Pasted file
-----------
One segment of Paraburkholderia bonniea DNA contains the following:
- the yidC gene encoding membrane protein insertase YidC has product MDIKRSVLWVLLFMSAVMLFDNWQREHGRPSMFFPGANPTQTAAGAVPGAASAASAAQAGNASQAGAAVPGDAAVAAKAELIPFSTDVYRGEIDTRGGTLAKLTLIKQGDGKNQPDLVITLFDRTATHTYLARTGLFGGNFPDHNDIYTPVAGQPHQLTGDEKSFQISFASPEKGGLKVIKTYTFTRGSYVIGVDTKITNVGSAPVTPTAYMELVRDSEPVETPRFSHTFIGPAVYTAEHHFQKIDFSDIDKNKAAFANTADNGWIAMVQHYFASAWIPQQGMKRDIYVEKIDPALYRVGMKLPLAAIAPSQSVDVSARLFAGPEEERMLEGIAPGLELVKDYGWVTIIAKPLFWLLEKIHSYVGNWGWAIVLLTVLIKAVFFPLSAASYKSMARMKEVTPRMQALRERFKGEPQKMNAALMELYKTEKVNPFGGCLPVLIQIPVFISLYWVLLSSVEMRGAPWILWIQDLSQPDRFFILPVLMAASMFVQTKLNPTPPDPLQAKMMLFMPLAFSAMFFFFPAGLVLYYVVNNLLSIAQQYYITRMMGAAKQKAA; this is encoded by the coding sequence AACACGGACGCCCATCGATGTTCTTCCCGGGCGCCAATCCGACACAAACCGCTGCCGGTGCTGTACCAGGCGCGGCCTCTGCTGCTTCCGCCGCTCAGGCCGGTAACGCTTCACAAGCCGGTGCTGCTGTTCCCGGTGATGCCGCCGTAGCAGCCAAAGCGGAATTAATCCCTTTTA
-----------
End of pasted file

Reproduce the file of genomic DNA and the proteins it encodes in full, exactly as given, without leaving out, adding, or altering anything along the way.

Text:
One segment of Paraburkholderia bonniea DNA contains the following:
- the yidC gene encoding membrane protein insertase YidC has product MDIKRSVLWVLLFMSAVMLFDNWQREHGRPSMFFPGANPTQTAAGAVPGAASAASAAQAGNASQAGAAVPGDAAVAAKAELIPFSTDVYRGEIDTRGGTLAKLTLIKQGDGKNQPDLVITLFDRTATHTYLARTGLFGGNFPDHNDIYTPVAGQPHQLTGDEKSFQISFASPEKGGLKVIKTYTFTRGSYVIGVDTKITNVGSAPVTPTAYMELVRDSEPVETPRFSHTFIGPAVYTAEHHFQKIDFSDIDKNKAAFANTADNGWIAMVQHYFASAWIPQQGMKRDIYVEKIDPALYRVGMKLPLAAIAPSQSVDVSARLFAGPEEERMLEGIAPGLELVKDYGWVTIIAKPLFWLLEKIHSYVGNWGWAIVLLTVLIKAVFFPLSAASYKSMARMKEVTPRMQALRERFKGEPQKMNAALMELYKTEKVNPFGGCLPVLIQIPVFISLYWVLLSSVEMRGAPWILWIQDLSQPDRFFILPVLMAASMFVQTKLNPTPPDPLQAKMMLFMPLAFSAMFFFFPAGLVLYYVVNNLLSIAQQYYITRMMGAAKQKAA; this is encoded by the coding sequence AACACGGACGCCCATCGATGTTCTTCCCGGGCGCCAATCCGACACAAACCGCTGCCGGTGCTGTACCAGGCGCGGCCTCTGCTGCTTCCGCCGCTCAGGCCGGTAACGCTTCACAAGCCGGTGCTGCTGTTCCCGGTGATGCCGCCGTAGCAGCCAAAGCGGAATTAATCCCTTTTA